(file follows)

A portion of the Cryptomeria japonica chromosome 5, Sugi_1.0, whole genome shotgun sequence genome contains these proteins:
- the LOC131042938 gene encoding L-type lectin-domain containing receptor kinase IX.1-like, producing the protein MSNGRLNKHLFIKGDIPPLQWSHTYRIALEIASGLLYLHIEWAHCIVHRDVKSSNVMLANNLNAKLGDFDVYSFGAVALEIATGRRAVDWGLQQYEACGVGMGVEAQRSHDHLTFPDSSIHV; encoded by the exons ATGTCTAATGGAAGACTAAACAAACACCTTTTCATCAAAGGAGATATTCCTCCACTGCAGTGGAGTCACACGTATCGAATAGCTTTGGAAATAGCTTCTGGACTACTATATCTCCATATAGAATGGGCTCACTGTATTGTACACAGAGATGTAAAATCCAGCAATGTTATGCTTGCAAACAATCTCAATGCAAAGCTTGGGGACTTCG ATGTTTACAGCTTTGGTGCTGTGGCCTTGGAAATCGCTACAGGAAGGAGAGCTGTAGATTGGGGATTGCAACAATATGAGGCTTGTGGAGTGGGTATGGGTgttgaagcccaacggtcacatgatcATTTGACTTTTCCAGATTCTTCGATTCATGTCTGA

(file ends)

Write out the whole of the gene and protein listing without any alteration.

A portion of the Cryptomeria japonica chromosome 5, Sugi_1.0, whole genome shotgun sequence genome contains these proteins:
- the LOC131042938 gene encoding L-type lectin-domain containing receptor kinase IX.1-like, producing the protein MSNGRLNKHLFIKGDIPPLQWSHTYRIALEIASGLLYLHIEWAHCIVHRDVKSSNVMLANNLNAKLGDFDVYSFGAVALEIATGRRAVDWGLQQYEACGVGMGVEAQRSHDHLTFPDSSIHV; encoded by the exons ATGTCTAATGGAAGACTAAACAAACACCTTTTCATCAAAGGAGATATTCCTCCACTGCAGTGGAGTCACACGTATCGAATAGCTTTGGAAATAGCTTCTGGACTACTATATCTCCATATAGAATGGGCTCACTGTATTGTACACAGAGATGTAAAATCCAGCAATGTTATGCTTGCAAACAATCTCAATGCAAAGCTTGGGGACTTCG ATGTTTACAGCTTTGGTGCTGTGGCCTTGGAAATCGCTACAGGAAGGAGAGCTGTAGATTGGGGATTGCAACAATATGAGGCTTGTGGAGTGGGTATGGGTgttgaagcccaacggtcacatgatcATTTGACTTTTCCAGATTCTTCGATTCATGTCTGA